BAGHDAD - The departing U.S. ambassador said on Monday that he believes Iraq is heading in the right direction but cautioned that Iraqi leaders must understand that U.S. voters are increasingly impatient with the war.
Zalmay Khalilzad, who is leaving his post after 21 months that had seen a massive increase in violence in Baghdad overall, declared in a news conference that insurgent and militia attacks had decreased by 25 percent in the six weeks since the start of U.S.-Iraqi security plan on Feb. 14.
"I know that we are an impatient people, and I constantly signal to the Iraqi leaders that our patience, or the patience of the American people, is running out," said the Afghan-born Khalilzad, who has been nominated by President Bush as American ambassador to the United Nations.
Khalilzad's cautiously optimistic assessment on security coincided with the eruption of sectarian violence in a string of mixed Sunni-Shiite towns south of the capital Monday and over the weekend.
In Iskandariyah, 30 miles south of Baghdad, authorities slapped an indefinite curfew after two people were killed and two others were wounded in sectarian clashes sparked by an attack Monday on a Sunni mosque by suspected Shiite militants, police said.
Iraqi and U.S. forces sealed off the area where the mosque is located, but clashes erupted elsewhere in the town.
The mosque was slightly damaged by rocket-propelled grenades fired by the assailants.
In Mahaweel, a mainly Shiite town 35 miles south of Baghdad, a bomb planted near a Sunni mosque went off Monday morning, damaging the building but causing no casualties, police said.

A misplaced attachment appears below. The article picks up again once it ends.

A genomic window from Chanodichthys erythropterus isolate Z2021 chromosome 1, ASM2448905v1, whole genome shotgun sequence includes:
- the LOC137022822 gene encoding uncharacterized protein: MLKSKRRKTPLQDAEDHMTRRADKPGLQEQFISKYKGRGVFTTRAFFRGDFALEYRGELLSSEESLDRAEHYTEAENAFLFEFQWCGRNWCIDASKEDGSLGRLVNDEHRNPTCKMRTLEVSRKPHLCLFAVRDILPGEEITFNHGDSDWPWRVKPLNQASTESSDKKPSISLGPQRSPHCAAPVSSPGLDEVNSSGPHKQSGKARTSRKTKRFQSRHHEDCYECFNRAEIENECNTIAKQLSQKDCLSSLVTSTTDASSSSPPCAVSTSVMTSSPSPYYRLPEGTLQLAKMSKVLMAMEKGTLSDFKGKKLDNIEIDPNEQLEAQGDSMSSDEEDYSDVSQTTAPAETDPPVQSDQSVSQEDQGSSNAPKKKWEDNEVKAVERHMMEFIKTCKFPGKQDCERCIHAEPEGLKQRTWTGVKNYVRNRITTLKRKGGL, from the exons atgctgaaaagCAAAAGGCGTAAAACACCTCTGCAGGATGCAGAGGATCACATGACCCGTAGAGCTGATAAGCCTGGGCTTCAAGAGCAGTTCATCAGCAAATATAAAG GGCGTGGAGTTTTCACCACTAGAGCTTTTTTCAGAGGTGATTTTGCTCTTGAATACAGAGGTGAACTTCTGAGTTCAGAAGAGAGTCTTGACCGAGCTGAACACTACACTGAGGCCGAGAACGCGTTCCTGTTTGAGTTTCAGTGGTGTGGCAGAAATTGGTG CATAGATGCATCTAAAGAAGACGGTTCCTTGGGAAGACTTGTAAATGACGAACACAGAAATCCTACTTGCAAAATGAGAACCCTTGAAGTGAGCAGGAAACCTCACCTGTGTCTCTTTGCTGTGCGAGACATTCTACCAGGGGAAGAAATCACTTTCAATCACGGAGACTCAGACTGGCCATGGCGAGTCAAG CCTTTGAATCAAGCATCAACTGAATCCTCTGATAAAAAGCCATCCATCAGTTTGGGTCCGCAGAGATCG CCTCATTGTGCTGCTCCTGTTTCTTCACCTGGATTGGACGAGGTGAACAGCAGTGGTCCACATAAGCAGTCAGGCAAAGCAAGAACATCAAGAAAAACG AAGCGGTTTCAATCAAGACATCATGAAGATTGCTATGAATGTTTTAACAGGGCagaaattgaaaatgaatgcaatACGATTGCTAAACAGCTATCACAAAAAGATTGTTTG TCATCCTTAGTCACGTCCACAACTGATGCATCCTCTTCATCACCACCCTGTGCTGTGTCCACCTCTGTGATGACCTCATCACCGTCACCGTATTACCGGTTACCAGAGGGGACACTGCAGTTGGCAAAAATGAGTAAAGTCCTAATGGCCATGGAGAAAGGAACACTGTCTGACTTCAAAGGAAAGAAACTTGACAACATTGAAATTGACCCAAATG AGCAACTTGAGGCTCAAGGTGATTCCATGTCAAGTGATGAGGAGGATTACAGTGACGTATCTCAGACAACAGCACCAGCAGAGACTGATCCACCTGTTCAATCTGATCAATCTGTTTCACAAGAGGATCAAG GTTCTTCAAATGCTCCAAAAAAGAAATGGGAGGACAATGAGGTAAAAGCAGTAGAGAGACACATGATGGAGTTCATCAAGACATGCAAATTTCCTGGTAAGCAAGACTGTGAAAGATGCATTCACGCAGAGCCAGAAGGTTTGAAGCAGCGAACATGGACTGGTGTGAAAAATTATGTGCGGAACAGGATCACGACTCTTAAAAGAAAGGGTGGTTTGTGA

The targeting of the mosques came one day after suspected Shiite militants attacked a Sunni mosque in Haswa, a town near both Iskandariyah and Mahaweel. The attack was in apparent retaliation for a suicide truck bombing against a Shiite mosque that killed 11 people on Saturday, also in Haswa.
Aides to Prime Minister Nouri al-Maliki have said that Washington has signaled that he must make progress on a series of benchmark legislative and political measures by June 30 or face a withdrawal of American support for his government.
The United States has denied making the threat but Khalilzad was clear Monday that al-Maliki was under heavy U.S. pressure to move rapidly on several issues, especially a law that would provide a fair distribution of Iraqi oil wealth among all ethnic and sectarian groups, a measure that is especially important to the White House.
He also said the Iraqis need to act on political and sectarian reconciliation between Sunnis and Shiites, and on amending the constitution to make it more palatable to the Sunnis. Despite repeated promises of quick action from the Iraqis and heavy pressure from the Americans, those measures still await action in parliament.
Khalilzad also said U.S. contacts with Sunni insurgents were ongoing and he noted progress in splitting some Sunni tribes away from the insurgency and from al-Qaida in Iraq in particular.
"There is a lot more that needs to be done," Khalilzad told the news conference.
In scattered violence Monday across Iraq, gunmen in two cars fatally shot an off-duty police officer walking near his home in the northern city of Mosul, according to Brig. Mohammed al-Wagaa, director of police operations in Ninveh province of which Mosul is the capital.
In Baghdad, one person was killed and three were wounded when three mortar shells hit a neighborhood in the mainly Sunni Dora district, according to police.
In the southeastern district of Zafaraniyah, a roadside bomb targeting a police patrol went off at 10:55 am, killing a police officer and wounding three, including a police captain, police said. Two civilians also were injured.